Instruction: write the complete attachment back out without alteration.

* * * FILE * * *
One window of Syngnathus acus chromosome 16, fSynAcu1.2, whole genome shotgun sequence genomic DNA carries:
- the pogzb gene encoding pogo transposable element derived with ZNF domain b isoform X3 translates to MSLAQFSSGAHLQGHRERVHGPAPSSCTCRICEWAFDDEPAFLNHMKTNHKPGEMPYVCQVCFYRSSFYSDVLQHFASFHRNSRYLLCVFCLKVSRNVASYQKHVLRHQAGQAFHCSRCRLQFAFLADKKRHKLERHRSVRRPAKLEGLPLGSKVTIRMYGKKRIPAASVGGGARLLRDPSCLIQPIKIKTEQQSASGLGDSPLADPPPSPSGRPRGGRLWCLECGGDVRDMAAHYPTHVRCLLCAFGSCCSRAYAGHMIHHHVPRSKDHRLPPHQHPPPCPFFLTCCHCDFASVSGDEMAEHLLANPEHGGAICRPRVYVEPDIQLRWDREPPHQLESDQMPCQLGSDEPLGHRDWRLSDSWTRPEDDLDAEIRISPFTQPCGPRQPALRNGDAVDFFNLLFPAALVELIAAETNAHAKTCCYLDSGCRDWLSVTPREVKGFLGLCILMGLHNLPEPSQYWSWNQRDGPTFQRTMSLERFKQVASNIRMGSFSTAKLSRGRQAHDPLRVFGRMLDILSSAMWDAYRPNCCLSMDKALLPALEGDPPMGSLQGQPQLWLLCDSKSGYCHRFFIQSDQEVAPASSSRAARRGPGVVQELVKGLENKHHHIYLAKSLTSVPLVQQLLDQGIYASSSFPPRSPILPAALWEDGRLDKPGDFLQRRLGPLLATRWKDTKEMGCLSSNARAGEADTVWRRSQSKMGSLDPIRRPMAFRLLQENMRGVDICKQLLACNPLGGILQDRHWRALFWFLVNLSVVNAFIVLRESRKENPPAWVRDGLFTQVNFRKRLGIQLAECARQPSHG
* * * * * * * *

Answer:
One window of Syngnathus acus chromosome 16, fSynAcu1.2, whole genome shotgun sequence genomic DNA carries:
- the pogzb gene encoding pogo transposable element derived with ZNF domain b isoform X3 translates to MSLAQFSSGAHLQGHRERVHGPAPSSCTCRICEWAFDDEPAFLNHMKTNHKPGEMPYVCQVCFYRSSFYSDVLQHFASFHRNSRYLLCVFCLKVSRNVASYQKHVLRHQAGQAFHCSRCRLQFAFLADKKRHKLERHRSVRRPAKLEGLPLGSKVTIRMYGKKRIPAASVGGGARLLRDPSCLIQPIKIKTEQQSASGLGDSPLADPPPSPSGRPRGGRLWCLECGGDVRDMAAHYPTHVRCLLCAFGSCCSRAYAGHMIHHHVPRSKDHRLPPHQHPPPCPFFLTCCHCDFASVSGDEMAEHLLANPEHGGAICRPRVYVEPDIQLRWDREPPHQLESDQMPCQLGSDEPLGHRDWRLSDSWTRPEDDLDAEIRISPFTQPCGPRQPALRNGDAVDFFNLLFPAALVELIAAETNAHAKTCCYLDSGCRDWLSVTPREVKGFLGLCILMGLHNLPEPSQYWSWNQRDGPTFQRTMSLERFKQVASNIRMGSFSTAKLSRGRQAHDPLRVFGRMLDILSSAMWDAYRPNCCLSMDKALLPALEGDPPMGSLQGQPQLWLLCDSKSGYCHRFFIQSDQEVAPASSSRAARRGPGVVQELVKGLENKHHHIYLAKSLTSVPLVQQLLDQGIYASSSFPPRSPILPAALWEDGRLDKPGDFLQRRLGPLLATRWKDTKEMGCLSSNARAGEADTVWRRSQSKMGSLDPIRRPMAFRLLQENMRGVDICKQLLACNPLGGILQDRHWRALFWFLVNLSVVNAFIVLRESRKENPPAWVRDGLFTQVNFRKRLGIQLAECARQPSHG